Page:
Last week, Kyle’s dual diagnosis merry-go-round turned into a dual diagnosis roller coaster. For most of the week, I was unfailingly fixated on the idea that Kyle must have ABA therapy and thus must repeat 4K rather than going to kindergarten in the fall because there would not be time for therapy after a full day of school.
I messaged the psychologist who diagnosed him, his pediatrician, and his physical therapist asking them to write me letters I could bring to his IEP meeting (take 2) scheduled for next week. In the letters, I asked them to list reasons why they felt Kyle was not developmentally ready for kindergarten and why he should repeat 4K. Then I planned to bring the letters as evidence to support my case.
My personality is a little quirky. On the one hand, if I am stuck on an idea there is little anyone can say to change my mind. It drives my husband mad. On the other hand, if someone does present me with a convincing argument that nudges my steadfast convictions, I will think on it at length. The more convinced I am of an idea, the deeper I will delve into thought once the shift begins.
And thus it began when the psychologist who diagnosed Kyle with ASD called me up last week. “I got your message about the letter,” she began, “and just wanted to speak with you first to make sure I am clear about what you are wanting, and also to chat about your plan for Kyle.”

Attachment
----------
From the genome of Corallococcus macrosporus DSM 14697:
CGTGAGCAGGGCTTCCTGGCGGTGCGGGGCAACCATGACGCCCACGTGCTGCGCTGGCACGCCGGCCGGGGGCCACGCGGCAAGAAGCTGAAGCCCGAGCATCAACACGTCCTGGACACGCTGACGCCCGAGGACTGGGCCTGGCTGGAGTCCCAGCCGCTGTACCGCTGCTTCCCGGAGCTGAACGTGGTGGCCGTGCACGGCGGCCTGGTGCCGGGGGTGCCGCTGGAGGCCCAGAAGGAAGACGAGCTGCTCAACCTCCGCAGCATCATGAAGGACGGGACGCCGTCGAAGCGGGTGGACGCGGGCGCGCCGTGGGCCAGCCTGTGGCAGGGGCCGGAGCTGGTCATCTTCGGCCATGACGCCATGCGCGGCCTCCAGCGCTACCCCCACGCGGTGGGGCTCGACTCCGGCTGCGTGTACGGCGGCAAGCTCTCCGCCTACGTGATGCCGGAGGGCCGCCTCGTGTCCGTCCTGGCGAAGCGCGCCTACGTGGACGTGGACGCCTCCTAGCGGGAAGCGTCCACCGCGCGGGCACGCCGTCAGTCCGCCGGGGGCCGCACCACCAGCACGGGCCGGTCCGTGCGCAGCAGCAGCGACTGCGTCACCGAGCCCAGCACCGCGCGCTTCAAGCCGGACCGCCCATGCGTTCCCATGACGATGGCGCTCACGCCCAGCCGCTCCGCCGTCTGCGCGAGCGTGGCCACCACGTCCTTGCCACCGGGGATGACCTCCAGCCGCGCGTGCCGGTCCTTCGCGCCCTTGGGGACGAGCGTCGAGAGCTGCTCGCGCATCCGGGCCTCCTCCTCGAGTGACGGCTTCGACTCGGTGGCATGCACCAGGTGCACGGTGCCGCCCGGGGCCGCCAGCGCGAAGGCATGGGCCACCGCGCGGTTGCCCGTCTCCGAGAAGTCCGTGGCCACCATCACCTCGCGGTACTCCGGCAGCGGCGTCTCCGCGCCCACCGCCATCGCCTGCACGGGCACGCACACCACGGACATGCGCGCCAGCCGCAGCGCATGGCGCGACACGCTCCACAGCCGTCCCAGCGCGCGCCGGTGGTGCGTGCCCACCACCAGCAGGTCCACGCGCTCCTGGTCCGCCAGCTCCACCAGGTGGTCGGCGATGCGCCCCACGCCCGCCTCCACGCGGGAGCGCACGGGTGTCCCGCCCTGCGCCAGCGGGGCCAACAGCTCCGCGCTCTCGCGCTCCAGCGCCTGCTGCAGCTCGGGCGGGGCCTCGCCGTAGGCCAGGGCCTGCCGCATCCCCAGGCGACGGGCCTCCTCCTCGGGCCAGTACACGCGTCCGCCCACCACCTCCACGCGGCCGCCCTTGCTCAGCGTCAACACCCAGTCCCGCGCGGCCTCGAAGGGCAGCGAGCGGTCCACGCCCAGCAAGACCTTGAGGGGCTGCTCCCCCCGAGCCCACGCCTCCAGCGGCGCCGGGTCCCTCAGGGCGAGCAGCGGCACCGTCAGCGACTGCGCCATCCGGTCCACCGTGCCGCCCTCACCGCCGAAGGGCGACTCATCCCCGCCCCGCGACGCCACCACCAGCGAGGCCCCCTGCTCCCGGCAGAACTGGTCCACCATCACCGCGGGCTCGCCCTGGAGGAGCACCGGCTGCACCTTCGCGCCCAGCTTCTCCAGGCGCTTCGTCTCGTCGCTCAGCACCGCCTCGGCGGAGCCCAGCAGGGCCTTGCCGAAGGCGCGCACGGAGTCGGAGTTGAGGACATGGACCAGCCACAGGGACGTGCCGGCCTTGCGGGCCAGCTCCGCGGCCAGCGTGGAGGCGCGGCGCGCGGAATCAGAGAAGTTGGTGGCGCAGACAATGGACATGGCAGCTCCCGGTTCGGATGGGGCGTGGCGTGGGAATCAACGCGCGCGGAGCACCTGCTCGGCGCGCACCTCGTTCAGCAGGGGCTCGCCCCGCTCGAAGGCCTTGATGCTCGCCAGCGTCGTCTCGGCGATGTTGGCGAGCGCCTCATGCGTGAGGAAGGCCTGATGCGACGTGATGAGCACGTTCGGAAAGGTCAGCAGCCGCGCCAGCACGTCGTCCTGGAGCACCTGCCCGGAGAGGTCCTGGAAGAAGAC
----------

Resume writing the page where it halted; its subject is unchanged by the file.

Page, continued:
She presented some reasons for sending Kyle on to kindergarten that I hadn’t considered. Namely, that Kyle has been in 4K for a year already, and to have him repeat would mean putting him in a class of children who were having their first experience with school. Some may even teach Kyle undesirable behaviors. Her best case scenario for Kyle would be a shortened day of kindergarten with ABA therapy in home the rest of the day. I vehemently disagree with shortening the kindergarten day, especially because of all that he would miss.
The conversation with Kyle’s psychologist left me confused and distressed, so immediately I called Kyle’s teacher, who to my great relief was available to talk. She reiterated some of the reasons she had presented earlier when I told her my new plans for Kyle to repeat 4K, yet this time the door to my shifting mind had been chipped open a bit by the psychologist. I guess I was ready to hear the reasons.
She reminded me how well Kyle does in school. How he has improved by leaps and bounds this year in his peer interactions and skills. How he loves, LOVES to be in school. How they will meet him where he’s at. How the para-professionals at school will use similar strategies to ABA therapy, with the added benefit of the school environment and presence of peers for Kyle to apply the strategies.
I was closer, but not completely convinced. And up until that point, I had forgotten to ask for help. I was blindly going along with the dueling experts, and forgot to consult the #1 expert. So I said a prayer asking God to give me guidance.
Should I push for Kyle to have another year of 4K in a district that has a no-retention policy so he could have 25+ hours per week of intensive autism therapy at home?
Or should I go with the original plan before ABA therapy was a possibility, where Kyle would go to full-day kindergarten?
That evening as I scrolled through my facebook news feed, an article popped up posted by Nick Walker Sensei. First the title caught my eye: “The Mismeasure of Autism: The Basis for Current Autism ‘Advocacy‘” by Estee Klar-Wolfond, Founder/Executive Director of The Autism Acceptance Project. I clicked on the article and skimmed, coming across this passage on page 2: